There are two types of amenorrhea, primary and secondary. Primary amenorrhea is the term used to describe menstruation that as not started at all by age 16. once menstruation has started at puberty, it is normal for it to stop during pregnancy, for a few months following childbirth, while breast-feeding, after ceasing to take oral contraceptive pills, and permanently at menopause. If menstrual periods stop at any other time for at least 3 continuous months, the condition is known as secondary amenorrhea.
What are the causes?
Amenorrhea is often caused by disturbance in the female sex hormones, which may be brought on by factors such as stress or depression. Excessive exercise and extreme or sudden weight loss may also lead to such hormonal disturbances and are common causes of amenorrhea in athletes, gymnasts, and ballot dancers. Hormonal changes may lead to primary or secondary amenorrhea, depending on when they occur.
Primary amenorrhea is a characteristic feature of delayed puberty, and may be caused by a chromosomal abnormality. The failure of menstrual periods to start at puberty may also be due to a condition in which the hymen (the thin membrane over the vagina) has no opening, and menstrual blood cannot leave the body. in rare cases, the uterus is absent from birth, and therefore no menstruation can occur.
Secondary amenorrhea may be due to a pituitary gland disorder, such as pituitary tumor, or it may be due to a premature menopause, in which menstrual periods cease before age 35. Other possible causes are disorders of the ovaries, such as polycystic ovary syndrome, and treatments such as chemotherapy and radiation therapy, that can result in damage to the ovaries.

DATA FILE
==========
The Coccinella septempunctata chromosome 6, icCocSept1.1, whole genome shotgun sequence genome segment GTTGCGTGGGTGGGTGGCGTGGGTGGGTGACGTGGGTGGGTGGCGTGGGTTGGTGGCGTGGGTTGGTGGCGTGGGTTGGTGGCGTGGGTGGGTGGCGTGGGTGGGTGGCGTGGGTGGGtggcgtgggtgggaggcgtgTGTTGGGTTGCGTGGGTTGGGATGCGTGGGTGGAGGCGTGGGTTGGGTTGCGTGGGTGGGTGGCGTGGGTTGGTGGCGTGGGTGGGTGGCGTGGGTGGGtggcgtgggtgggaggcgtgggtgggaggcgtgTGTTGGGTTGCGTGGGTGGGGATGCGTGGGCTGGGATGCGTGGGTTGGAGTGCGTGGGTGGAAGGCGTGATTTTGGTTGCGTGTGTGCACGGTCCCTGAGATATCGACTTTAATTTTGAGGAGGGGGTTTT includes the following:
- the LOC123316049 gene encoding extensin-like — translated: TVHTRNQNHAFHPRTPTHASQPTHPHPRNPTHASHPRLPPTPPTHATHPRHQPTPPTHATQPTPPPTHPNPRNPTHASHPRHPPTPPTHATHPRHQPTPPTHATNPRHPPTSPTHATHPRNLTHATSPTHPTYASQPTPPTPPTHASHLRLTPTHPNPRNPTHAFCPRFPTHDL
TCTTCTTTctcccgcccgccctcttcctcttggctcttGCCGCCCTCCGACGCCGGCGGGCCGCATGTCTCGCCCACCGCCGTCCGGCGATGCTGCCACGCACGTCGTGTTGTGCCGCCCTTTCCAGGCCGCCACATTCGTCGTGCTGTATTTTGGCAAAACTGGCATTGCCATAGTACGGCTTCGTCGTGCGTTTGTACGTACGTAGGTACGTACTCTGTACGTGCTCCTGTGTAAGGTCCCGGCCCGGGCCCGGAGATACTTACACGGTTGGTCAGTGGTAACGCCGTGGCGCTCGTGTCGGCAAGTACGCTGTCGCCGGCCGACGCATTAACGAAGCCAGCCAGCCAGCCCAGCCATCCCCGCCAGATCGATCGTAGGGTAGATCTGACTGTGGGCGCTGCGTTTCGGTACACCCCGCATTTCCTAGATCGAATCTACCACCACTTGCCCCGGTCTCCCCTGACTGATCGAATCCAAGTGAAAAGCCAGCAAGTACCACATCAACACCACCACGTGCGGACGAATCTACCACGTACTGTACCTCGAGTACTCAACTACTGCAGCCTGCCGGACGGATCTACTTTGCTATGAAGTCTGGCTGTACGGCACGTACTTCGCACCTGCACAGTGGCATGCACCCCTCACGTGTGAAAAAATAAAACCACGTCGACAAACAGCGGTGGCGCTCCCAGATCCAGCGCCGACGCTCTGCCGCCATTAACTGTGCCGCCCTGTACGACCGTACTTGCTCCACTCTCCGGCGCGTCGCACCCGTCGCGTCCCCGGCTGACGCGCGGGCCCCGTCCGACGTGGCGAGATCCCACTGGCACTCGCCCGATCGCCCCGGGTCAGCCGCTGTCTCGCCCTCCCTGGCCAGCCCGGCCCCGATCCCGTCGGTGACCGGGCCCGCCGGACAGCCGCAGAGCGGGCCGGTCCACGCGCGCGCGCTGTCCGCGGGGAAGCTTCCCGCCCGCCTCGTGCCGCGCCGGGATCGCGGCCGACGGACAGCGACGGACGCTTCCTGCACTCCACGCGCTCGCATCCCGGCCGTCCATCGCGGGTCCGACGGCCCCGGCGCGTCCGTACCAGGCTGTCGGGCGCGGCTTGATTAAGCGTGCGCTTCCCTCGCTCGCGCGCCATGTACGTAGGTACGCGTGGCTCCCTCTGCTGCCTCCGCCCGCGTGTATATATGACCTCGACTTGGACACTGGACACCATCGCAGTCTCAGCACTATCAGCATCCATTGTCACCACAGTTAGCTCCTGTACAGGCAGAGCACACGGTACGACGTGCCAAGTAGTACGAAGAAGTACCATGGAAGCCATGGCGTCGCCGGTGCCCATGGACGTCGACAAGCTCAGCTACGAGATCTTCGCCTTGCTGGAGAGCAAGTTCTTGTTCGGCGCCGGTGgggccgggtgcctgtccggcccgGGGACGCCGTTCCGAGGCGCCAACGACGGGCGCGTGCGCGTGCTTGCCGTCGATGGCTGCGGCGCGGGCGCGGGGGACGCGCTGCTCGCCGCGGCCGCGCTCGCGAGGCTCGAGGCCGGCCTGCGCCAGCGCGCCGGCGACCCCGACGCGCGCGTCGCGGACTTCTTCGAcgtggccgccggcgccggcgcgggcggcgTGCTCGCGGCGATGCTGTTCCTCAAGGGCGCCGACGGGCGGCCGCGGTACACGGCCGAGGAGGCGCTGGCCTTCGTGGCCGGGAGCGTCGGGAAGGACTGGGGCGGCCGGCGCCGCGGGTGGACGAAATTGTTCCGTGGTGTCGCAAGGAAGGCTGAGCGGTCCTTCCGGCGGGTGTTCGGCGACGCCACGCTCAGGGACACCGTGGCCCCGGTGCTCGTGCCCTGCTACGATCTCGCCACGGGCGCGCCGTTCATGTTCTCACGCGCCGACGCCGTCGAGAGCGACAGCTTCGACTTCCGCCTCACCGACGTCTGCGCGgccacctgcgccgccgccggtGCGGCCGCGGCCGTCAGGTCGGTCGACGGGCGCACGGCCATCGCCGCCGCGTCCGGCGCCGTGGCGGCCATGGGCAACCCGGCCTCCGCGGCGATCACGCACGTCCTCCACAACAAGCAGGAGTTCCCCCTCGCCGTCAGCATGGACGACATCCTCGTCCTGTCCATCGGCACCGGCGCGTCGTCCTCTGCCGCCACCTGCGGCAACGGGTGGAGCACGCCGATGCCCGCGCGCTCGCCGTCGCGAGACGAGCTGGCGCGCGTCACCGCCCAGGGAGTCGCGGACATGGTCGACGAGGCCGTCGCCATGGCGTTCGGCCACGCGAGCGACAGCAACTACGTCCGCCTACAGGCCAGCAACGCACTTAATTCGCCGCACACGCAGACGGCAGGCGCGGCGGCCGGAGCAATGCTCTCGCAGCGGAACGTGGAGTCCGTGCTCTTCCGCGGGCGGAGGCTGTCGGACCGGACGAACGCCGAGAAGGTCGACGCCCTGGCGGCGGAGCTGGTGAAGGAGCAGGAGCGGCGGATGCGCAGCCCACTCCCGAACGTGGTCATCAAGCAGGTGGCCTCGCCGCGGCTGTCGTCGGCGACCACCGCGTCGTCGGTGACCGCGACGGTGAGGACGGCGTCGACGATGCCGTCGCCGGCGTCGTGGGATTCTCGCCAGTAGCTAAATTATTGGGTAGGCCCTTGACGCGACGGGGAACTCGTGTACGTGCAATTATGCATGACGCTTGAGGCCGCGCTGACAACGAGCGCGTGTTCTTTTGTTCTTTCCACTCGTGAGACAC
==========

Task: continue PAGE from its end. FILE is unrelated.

What might be done?
Treatment is not needed if amenorrhea occurs for a few months after stopping oral contraceptives or during pregnancy or breast-feeding. Enstruation usually resumes within a few months of giving birth if you are not breast-feeding or within a month of stopping breast-feeding. If you are near menopause, amenorrhea will be permanent.
Amenorrhea that occurs at any other time should be investigated. Your doctor will examine you and may do a pregnancy test. You may also need to have blood tests to measure hormone levels, ultrasound scanning of the ovaries and uterus, and ct scanning of the pituitary gland.
treatment of the underlying disorder induces menstruation in most cases. if the cause cannot be treated, hormonal treatment may be used to start menstruation. amenorrhea due to weight loss, stress, or excessive exercise should clear up once the problem is overcome.
Parsley is the most beneficial herb for the treatment of Amenorrhea
Disclaimer: This information is not meant to be a substitute for professional medical advise or help. It is always best to consult with a Physician about serious health concerns. This information is in no way intended to diagnose or prescribe remedies.This is purely for educational purpose.